Tuesday, September 5, 2017

Labor Day 2017 - The Graced Labor of Presence

1 Corinthians 3: 7-9, 16
Field of Soul, Mary Ann Wakeley

So neither the one who plants nor the one who waters is anything, but only God, who makes things grow. The one who plants and the one who waters have one purpose, and they will each be rewarded according to their own labor. For we are co-workers in God’s service; you are God’s field, God’s building…

16 Don’t you know that you yourselves are God’s temple and that God’s Spirit dwells in your midst?

Today I labored, but it was not work. Today I labored, but nothing tangible can be seen. Today I labored, but in love. I labored to be a vessel of the Divine expression of love and peace in this world. It was not work. It was graced. It felt like a well of gratitude into which the felt presence of others invited the Spirit to flow from the depths of my “Yes” back out to their hearts.  

This morning I was honored to join a friends family, as Chaplain, for the committal of their beloved father and husband. We shared the Spirit of Ervin under the bright morning sun on a quiet hill, with Ervin’s breath all around us, whispering assurance on the breeze and singing alleluias with birdsong. This was not work. It was grace in action. It was all the receivers open and receiving the blessing and magnitude of Life: chaos and order, sorrow and joy, all present in the moment of Ervin.

Do you know that one meaning for the latin, “labore” is to plow? This morning we showed up. We let the silence of nature and the penetrating ritual of the flag folding remind us of all that was planted and watered through Ervin’s being. And as we opened our hearts to God’s grace, the rain filled our deep wells of gratitude and we shared Life and Love.
Field of Love, Mary Ann Wakeley

This afternoon I lead meditation. It was quiet time to relax and attune the mind to the body, to open us to peace and invite the Spirit to sculpt us in ways yet to be realized. It’s not work. Its surrender. It’s more receptive than active. It’s the waiting part of the planting and watering. It’s the art of becoming present to the process of grace and gratitude; learning to access to the underground spring from which blessing flows. It’s the way we invoke grace, even if we use clinical language like, integrating the mind-body. Make no mistake, meditation is the age-old method of offering up our labor, our planting and watering, to communion with the Holy. The body and the blood, in such posture of consent, remember they are the temple.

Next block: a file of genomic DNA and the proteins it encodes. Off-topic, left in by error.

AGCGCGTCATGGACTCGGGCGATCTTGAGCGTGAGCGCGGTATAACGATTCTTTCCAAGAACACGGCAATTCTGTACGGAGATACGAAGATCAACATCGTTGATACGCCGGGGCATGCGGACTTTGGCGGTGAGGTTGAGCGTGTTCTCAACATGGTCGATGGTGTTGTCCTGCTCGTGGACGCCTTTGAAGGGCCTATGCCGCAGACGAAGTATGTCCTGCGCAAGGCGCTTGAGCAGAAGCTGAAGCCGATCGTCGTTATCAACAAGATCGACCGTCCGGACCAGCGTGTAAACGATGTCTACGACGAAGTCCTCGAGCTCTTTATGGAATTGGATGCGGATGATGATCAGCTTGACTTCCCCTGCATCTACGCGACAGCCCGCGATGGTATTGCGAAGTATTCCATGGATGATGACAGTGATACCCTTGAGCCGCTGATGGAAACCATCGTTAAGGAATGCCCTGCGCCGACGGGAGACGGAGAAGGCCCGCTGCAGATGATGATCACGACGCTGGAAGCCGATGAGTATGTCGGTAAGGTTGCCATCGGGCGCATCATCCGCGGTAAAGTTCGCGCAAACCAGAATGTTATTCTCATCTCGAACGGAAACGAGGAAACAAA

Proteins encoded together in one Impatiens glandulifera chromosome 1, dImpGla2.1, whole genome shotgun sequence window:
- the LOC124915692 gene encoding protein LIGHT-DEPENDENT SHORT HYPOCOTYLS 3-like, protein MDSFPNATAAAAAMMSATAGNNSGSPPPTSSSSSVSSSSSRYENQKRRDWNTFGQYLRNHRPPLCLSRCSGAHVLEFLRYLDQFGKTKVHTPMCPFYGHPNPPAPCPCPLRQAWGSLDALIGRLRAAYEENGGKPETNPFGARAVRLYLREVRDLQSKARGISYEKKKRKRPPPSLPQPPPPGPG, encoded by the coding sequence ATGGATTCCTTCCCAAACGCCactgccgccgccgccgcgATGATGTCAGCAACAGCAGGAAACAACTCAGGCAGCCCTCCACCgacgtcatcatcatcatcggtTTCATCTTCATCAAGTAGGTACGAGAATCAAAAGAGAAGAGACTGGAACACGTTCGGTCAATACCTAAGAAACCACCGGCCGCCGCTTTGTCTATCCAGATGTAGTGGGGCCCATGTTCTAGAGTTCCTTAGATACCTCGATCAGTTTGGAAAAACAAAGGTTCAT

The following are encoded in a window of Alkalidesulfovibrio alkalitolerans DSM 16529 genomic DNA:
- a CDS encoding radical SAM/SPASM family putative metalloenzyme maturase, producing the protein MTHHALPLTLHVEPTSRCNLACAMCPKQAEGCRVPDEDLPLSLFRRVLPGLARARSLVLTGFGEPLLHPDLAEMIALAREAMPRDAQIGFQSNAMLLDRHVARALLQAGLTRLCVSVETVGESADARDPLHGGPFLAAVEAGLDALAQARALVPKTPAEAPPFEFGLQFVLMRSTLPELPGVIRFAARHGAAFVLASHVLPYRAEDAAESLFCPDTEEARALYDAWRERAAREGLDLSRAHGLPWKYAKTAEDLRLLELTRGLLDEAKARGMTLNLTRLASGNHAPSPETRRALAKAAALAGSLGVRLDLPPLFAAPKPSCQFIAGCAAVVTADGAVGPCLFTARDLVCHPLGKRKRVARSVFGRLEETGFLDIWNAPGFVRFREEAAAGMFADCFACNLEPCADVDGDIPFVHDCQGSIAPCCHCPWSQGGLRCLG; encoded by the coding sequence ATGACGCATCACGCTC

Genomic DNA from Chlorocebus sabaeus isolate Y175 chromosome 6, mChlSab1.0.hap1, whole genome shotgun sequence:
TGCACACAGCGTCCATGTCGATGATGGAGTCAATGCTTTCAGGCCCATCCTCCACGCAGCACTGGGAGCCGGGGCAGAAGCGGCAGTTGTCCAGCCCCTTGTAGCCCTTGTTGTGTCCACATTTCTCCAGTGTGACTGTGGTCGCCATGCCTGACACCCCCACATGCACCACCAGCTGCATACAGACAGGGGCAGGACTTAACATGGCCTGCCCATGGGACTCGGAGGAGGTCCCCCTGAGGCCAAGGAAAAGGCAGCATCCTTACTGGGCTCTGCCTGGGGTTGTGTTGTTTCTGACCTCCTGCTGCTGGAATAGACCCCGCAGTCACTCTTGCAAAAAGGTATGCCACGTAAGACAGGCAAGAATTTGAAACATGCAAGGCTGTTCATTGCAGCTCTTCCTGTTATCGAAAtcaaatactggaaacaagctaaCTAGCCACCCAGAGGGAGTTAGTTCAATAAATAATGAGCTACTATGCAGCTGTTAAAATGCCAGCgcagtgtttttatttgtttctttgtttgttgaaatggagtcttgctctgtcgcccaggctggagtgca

This day is Labor Day. It’s set aside for us to celebrate the fruits of our faithfulness to something. Some are faithful to projects and processes, others to leading, still others to loved ones. Most of us put our faith in many things. But none that are not wondrously overshadowed by our faithfulness to this day: the rising sun, the turning earth, blowing winds and flowing tides. Before we even put a foot on the floor, we labor without work. We plow the field of Divine communion within, by acknowledging the wonder of Life. In this way, we can consciously invoke the grace that grows all our daily expressions into plowshares of gratitude, openness to the needs of others, and generous care. These behind the scenes labors of love, “the eucharists of the ordinary” create each sacred day.

No one says this better than Irish poet, John O’Donohue: The Inner History of a Day

No one knew the name of this day;
Born quietly from deepest night,
It hid its face in light,
Demanded nothing for itself,
Opened out to offer each of us
A field of brightness that traveled ahead,
Providing in time, ground to hold our footsteps
And the light of thought to show the way.
Mary Ann Wakeley

The mind of the day draws no attention;
It dwells within the silence with elegance
To create a space for all our words,
Drawing us to listen inward and outward.

We seldom notice how each day is a holy place
Where the eucharist of the ordinary happens,
Transforming our broken fragments
Into an eternal continuity that keeps us.

Somewhere in us a dignity presides
That is more gracious than the smallness
That fuels us with fear and force,
A dignity that trusts the form a day takes.